‘Buy now, Pay later’. That’s the Afterpay promise. For those not in the know, this is that latest version of what used to be called “living on the never never”
. Apart from being an insidious siren song sure to lure the unwary into debt, it’s a great example of the modern penchant for instant gratification.
It’s the same with business. We’re all in the search for ‘overnight success’ (of which, sadly, Afterpay is a good example, with a multi-billion dollar valuation). We’re impatient. Easily distracted by the promises of ‘hacks’, smart tech and the ‘next big thing’ that will accelerate our success.
Social fans the flames
Whilst this is nothing new, our sense of impatience and search for the short-cut is amplified by social media. Who doesn’t compare their personal and professional success with the finest online and feel themselves coming up short? To get ahead, we need to think smarter, faster, bigger?
Or do we?
Back to basics
I think we’ve lost the plot. In our rush to win, win big and win quick, we’ve skipped the basics. And the basics, it turns out, are actually the keys to really winning – in both work and life. Here’s what five leading thinkers have to say.
James Kerr – LEGACY: What the All Blacks can teach us about the business of life
“Sweep the sheds”
I have too many Kiwi rugby mates who gloat as only they can, but the secret to the New Zealand All Black rugby teams extraordinary success (arguably unrivalled in any other sport at any time) is founded in humility and hard work.
At the end of each test match, the team prides itself on cleaning up the dressing rooms - and it’s the most senior players who do the most work.
Jordan Peterson – 12 RULES FOR LIFE: An antidote to chaos
In this extraordinary book, psychology professor and acclaimed thinker Peterson explains that most of us set ourselves up for failure. We aspire to achieve too much, too quickly. This sounds counter-intuitive – surely fortune favours the brave? Problem is, if we aim too high and miss, we get discouraged. Pretty soon we stop striving for anything.
Better to aim low. Encouraged by the simple act of achieving something (however small) we can do the next thing. And so it goes on. A sense of progression is one of the key drivers to human motivation (think gamification).
So “Aim low, (but aim up!)”
Admiral William H McRaven – MAKE YOUR BED
In a similar vein, US Navy Seal Commander McRaven surprises. He looks like a man who could kill with a stare, eats live babies and shits bullets. Yet he says that “if you want to change the world, start by making your bed”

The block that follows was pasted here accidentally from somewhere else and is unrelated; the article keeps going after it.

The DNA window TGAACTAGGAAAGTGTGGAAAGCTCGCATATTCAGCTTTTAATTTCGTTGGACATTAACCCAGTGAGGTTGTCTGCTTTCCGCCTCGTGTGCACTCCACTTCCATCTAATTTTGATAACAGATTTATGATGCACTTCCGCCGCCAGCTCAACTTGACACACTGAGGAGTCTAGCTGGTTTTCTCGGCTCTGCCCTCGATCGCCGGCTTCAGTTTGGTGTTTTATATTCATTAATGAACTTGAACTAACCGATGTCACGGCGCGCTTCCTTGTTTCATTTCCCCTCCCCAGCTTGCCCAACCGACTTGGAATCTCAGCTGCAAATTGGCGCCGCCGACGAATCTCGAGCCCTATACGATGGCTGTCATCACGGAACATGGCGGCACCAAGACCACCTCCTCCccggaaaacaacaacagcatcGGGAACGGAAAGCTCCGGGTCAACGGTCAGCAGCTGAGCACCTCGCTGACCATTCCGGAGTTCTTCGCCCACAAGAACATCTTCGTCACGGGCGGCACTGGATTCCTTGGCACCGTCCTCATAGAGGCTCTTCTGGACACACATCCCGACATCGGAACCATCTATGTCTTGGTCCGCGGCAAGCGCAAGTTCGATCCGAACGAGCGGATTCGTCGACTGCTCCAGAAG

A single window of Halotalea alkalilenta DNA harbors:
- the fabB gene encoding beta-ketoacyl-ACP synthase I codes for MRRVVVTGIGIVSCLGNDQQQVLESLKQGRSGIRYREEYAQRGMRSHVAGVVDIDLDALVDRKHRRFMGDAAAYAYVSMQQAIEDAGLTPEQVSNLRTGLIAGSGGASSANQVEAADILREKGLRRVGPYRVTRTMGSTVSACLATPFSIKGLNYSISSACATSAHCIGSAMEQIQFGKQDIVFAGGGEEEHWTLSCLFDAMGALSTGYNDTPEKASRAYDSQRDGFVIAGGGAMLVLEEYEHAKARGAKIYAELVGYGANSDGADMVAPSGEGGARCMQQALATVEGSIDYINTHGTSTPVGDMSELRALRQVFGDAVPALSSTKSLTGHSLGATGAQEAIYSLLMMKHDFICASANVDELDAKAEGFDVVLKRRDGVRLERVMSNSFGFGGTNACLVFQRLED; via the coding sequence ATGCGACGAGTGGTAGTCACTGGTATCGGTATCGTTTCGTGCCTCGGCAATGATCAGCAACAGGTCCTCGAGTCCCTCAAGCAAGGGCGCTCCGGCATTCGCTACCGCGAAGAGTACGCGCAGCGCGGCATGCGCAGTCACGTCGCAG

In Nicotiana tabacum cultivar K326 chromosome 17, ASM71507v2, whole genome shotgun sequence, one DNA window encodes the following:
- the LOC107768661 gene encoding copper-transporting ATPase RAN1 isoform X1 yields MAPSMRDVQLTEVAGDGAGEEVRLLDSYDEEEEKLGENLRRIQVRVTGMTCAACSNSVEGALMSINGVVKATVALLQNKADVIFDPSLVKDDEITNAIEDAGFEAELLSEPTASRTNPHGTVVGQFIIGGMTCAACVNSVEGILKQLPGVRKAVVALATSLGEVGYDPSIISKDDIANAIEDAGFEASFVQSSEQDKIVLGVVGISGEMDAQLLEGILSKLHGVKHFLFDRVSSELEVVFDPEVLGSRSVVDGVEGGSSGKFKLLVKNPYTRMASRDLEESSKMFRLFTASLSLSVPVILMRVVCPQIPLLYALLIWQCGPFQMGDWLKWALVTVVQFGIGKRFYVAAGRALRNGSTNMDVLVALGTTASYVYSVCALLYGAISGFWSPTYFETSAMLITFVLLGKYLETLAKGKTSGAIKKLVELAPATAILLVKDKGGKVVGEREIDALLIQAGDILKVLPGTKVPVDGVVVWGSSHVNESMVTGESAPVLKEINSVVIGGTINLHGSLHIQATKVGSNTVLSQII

. I reckon his is as good a philosophy for success as you’ll find anywhere.
If you make your bed every morning you will have accomplished the first task of the day. It will give you a small sense of pride, and it will encourage you to do another task and another and another. By the end of the day, that one task completed will have turned into many tasks completed. Making your bed will also reinforce the fact that little things in life matter. If you can't do the little things right, you will never do the big things right.
And, if by chance you have a miserable day, you will come home to a bed that is made — that you made — and a made bed gives you encouragement that tomorrow will be better.
If you want to change the world, start off by making your bed.
Steven Pressfield – DO THE WORK
“Do the work!”
Pressfield’s brilliant (and brilliantly short) book, debunks the myths of creativity. Too many of us sell ourselves short by believing that creativity is a gift for the few and – like perfect teeth – something we were not blessed with. Instead he lays out a plan. Creativity is based not in angels and muses, but in hard graft, sweat and determination.
Not easy, for sure, but at least attainable for all of us.
Seth Godin – WHAT TO DO WHEN IT’S YOUR TURN (and it’s always your turn)
Just in case you thought the secret to building Jerusalem yesterday was all about humility, diligence and self-discipline, I include Seth Godin’s thoughts about our need to step out, take risks and embrace failure.
“This is a book about opportunity. The opportunity to take your turn and make a difference. The opportunity to contribute, to lead and to live your life fully.
The thing is, there’s no easy way to do this. No simple way to quiet the noise in your head, no proven method to earn the respect and applause of your family and friends, no guaranteed approach that’s going to insulate you from heartache.
This journey might not work.
It might not be fun.
I hope you’ll do it anyway.
Five great thinkers, five great angles on what it takes to succeed. All, brilliantly simple. All achievable for anyone with the vision, heart, determination and resilience to have a crack.
A final quote.
Mark Hodgson – TIME TO SHINE: Adapting who you are and what you know to succeed in the ideas economy
“Don’t die wondering”